Canadian Somali community is one of the socio-economically deprived communities in Toronto. The majority lives in social housing projects in neighborhoods that are characterized by high rates of school drop-outs, crimes and poverty.  In 2011 the high-school drop-out rate among Somali-speaking students was 25%, and since 2005, an estimated number of 50 young Canadian Somalis have been killed by gun-violence. 
However, despite challenges and adversities that the Canadian Somali community at large is facing, there are also families who have managed well as comes to employment and raising up children. In this paper, I aim to explore why some Canadian Somali families do better than the others.  Which factors may support family resilience? What is the role of (transnational) family as experienced and narrated by both parents and their children regarding wellbeing and resilience of the family? 
The paper is based on ongoing research on transnational Somali families in Canada, Finland and Somalia, funded by the Academy of Finland (2012–2017). The presentation draws from data collected during 9 moths of fieldwork in Toronto, and comprises interviews of two generations in 9 families of Somali descent, 5 focus group interviews, and other interviews with Somali communities including some participant observation.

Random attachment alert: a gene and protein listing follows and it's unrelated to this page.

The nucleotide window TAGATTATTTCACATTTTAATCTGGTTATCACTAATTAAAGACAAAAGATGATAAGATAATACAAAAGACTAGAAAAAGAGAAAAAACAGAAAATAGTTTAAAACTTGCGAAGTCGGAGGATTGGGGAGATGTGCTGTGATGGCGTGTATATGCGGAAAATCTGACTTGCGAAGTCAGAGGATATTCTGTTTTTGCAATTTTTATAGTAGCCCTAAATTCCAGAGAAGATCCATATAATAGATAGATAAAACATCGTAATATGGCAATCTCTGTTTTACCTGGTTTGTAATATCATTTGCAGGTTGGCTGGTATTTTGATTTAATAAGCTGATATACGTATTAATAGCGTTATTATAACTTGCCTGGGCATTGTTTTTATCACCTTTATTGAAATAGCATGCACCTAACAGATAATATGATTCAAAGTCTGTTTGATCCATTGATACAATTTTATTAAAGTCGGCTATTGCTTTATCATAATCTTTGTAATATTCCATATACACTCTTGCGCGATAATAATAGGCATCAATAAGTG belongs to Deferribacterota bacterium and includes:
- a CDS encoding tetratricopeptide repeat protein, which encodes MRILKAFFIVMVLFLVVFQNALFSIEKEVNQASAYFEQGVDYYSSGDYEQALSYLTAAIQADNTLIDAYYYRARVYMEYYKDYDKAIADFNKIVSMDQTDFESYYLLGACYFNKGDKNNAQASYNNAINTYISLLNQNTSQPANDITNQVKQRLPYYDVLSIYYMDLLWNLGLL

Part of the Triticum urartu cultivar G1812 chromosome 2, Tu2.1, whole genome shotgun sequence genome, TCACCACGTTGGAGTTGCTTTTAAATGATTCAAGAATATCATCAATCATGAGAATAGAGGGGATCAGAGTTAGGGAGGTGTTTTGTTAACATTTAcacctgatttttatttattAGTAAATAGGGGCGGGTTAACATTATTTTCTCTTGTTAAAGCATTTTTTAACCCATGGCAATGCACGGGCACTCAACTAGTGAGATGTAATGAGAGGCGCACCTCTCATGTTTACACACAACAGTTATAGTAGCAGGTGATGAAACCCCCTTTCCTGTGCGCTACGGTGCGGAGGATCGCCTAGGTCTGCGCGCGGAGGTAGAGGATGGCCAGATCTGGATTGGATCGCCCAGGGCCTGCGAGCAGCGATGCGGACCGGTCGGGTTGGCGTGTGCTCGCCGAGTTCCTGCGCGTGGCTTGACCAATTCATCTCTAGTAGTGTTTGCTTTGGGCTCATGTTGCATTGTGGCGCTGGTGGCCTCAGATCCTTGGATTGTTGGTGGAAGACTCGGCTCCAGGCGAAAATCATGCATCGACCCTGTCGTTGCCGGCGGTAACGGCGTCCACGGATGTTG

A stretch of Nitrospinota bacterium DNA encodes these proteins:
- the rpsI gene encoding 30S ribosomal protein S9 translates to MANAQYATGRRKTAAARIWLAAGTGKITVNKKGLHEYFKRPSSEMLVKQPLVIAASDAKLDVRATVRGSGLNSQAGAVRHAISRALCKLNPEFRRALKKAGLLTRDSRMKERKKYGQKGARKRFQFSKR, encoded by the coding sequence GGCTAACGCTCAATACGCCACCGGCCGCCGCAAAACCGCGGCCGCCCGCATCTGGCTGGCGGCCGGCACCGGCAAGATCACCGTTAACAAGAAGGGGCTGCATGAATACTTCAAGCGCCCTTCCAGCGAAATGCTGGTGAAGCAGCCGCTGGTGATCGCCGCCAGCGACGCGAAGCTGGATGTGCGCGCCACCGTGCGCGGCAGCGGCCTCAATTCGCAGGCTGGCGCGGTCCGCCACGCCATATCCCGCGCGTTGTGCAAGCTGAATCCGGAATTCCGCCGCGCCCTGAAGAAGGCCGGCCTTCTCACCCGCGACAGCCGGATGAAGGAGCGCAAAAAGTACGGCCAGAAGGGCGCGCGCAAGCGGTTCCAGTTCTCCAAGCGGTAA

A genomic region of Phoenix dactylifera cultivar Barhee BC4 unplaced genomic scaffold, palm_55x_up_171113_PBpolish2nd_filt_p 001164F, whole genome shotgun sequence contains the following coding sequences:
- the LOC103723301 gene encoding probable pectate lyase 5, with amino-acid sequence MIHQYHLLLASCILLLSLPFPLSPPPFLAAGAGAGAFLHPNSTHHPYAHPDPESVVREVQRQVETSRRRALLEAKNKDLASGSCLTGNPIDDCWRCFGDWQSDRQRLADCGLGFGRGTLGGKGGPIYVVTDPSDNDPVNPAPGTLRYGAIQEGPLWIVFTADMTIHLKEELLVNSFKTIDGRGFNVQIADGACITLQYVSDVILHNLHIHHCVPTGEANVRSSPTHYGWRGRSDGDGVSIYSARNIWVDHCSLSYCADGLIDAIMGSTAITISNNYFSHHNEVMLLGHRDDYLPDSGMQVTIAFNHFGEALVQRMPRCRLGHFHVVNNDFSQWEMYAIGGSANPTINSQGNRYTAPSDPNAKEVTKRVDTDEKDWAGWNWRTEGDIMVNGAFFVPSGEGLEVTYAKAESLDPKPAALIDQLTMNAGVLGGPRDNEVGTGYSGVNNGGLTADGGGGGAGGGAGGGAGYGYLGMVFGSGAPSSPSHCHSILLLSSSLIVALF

Abstract #258
Refugee Resilience in Times of Political Insecurity: Urban Congolese Coping in Nairobi, Kenya
Presenter: Julie Tippens
Abstract:
In March 2014 the Government of Kenya issued a directive mandating all urban refugees to relocate to camps. This policy, combined with police raids in neighborhoods with high immigrant populations, placed refugees in legal limbo, sending many Congolese into hiding. This paper is based on 12-months of multi-methods research with urban Congolese refugees in Nairobi, Kenya, and examines resilience-fostering strategies employed by this group during this period of political insecurity. While most participants reported increased feelings of anxiety and depression, some individuals, households and communities utilized creative, culturally salient resilience strategies to offset the environmental instability.